I don’t know how successful you have been at getting your adolescent patients to follow your suggestions, but I would guess that my batting average was in the low 100s. Even when I try stepping off my soapbox to involve the patient in a nonjudgmental dialogue, my successes pale in comparison to my failures.
Just looking at our national statistics for obesity, it’s pretty obvious that we are all doing a pretty rotten job of modifying our patients behaviors. You could point to a few encouraging numbers but they are few and far between. You could claim correctly that by the time a child reaches preschool, the die is already cast, throw up your arms, and not even raise the subject of diet with your overweight teenage patients.
A recent article in the journal Appetite hints at a group of strategies for molding patient behavior that so far have gotten very little attention from physicians (“Do perceived norms of social media users eating habits and preferences predict our own food consumption and BMI?” Appetite. 2020 Jan 18.). Researchers at the department of psychology at Ashton University in Birmingham, England, surveyed more than 350 college-age students asking them about the dietary preference of their Facebook contacts and their own dietary habits. What the investigators found was that respondents who perceived their peers ate a healthy diet ate a healthier diet. Conversely, if the respondents thought their social media contacts ate junk food, they reported eating more of an unhealthy diet themselves.
In other words, it appears that, through social media, we have the potential to influence the eating habits of our patients’ peers. Before we get too excited, it should be pointed out that this study from England wasn’t of a long enough duration to demonstrate an effect on body mass index. And another study of 176 children recently published in Pediatrics found that while influencer marketing of unhealthy foods increased children’s immediate food intake, the equivalent marketing of healthy foods had no effect (“Social influencer marketing and children’s food intake: A randomized trial.” Pediatrics. 2019 Apr 1.).
Not being terribly aware of the whos, whats, and wheres of influencers, I did a little bit of Internet searching at the Influencer Marketingand learned that influencers comes in all shapes and sizes, from “nanoinfluencers” who have acknowledged expertise and a very small Internet following numbering as few as a hundred to “megainfluencers” who have more than a million followers and might charge large entities a million dollars for a single post. The influencer’s content could appear as a blog, a YouTube video, a podcast, or simply a social media post.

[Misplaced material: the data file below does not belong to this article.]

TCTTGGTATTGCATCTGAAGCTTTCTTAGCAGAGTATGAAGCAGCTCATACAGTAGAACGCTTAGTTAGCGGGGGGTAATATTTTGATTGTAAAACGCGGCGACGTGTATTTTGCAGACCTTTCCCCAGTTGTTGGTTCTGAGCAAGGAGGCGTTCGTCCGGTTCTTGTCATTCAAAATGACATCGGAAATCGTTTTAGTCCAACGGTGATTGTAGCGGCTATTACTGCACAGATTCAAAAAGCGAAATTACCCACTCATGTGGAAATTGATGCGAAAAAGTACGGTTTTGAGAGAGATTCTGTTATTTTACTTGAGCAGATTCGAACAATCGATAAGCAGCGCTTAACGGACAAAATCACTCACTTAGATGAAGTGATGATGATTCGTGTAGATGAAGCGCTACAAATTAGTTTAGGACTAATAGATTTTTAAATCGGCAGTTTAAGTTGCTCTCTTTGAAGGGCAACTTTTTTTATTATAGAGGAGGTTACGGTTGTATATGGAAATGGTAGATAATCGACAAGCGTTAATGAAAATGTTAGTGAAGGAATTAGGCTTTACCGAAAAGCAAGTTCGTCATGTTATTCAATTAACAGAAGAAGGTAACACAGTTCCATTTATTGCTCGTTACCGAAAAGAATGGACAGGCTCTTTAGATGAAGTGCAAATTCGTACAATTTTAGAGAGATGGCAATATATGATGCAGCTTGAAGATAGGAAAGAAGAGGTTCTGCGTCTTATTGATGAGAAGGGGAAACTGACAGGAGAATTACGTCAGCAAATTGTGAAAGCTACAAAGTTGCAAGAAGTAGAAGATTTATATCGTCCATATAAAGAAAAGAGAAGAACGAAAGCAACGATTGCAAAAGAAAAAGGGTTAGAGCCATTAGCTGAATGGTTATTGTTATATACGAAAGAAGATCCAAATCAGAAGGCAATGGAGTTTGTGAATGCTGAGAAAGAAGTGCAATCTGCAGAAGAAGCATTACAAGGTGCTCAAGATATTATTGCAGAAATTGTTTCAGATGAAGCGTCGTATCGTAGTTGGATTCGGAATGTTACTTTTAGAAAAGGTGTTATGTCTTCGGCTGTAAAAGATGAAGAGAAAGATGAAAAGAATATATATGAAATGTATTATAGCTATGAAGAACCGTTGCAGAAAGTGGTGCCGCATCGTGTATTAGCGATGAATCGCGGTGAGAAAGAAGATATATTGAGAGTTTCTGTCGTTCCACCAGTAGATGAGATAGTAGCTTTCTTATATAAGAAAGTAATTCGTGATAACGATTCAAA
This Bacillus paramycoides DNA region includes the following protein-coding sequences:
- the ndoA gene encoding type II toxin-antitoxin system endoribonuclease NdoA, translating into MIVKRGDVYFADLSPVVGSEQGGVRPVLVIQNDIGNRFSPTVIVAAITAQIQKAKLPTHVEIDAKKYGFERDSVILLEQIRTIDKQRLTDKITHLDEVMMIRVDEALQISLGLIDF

The field of influencer marketing is new and growing exponentially.This initiative could come in the form of an office dedicated to Influencer Marketing created by the American Academy of Pediatrics. That group could search for megainfluencers who might be funded by the academy. But it also could develop a handbook for individual practitioners and groups to help them identify nano- and micro- (1,000-40,000 followers) influencers in their own practices.
You probably don’t ask your patients about their social media habits other than to caution them about time management. Maybe it’s time to dig a little deeper. You may find that you have a potent influencer hidden in your practice. She or he might just be willing to spread a good word or two for you.
Dr. Wilkoff practiced primary care pediatrics in Brunswick, Maine for nearly 40 years. He has authored several books on behavioral pediatrics, including “How to Say No to Your Toddler.” Email him at.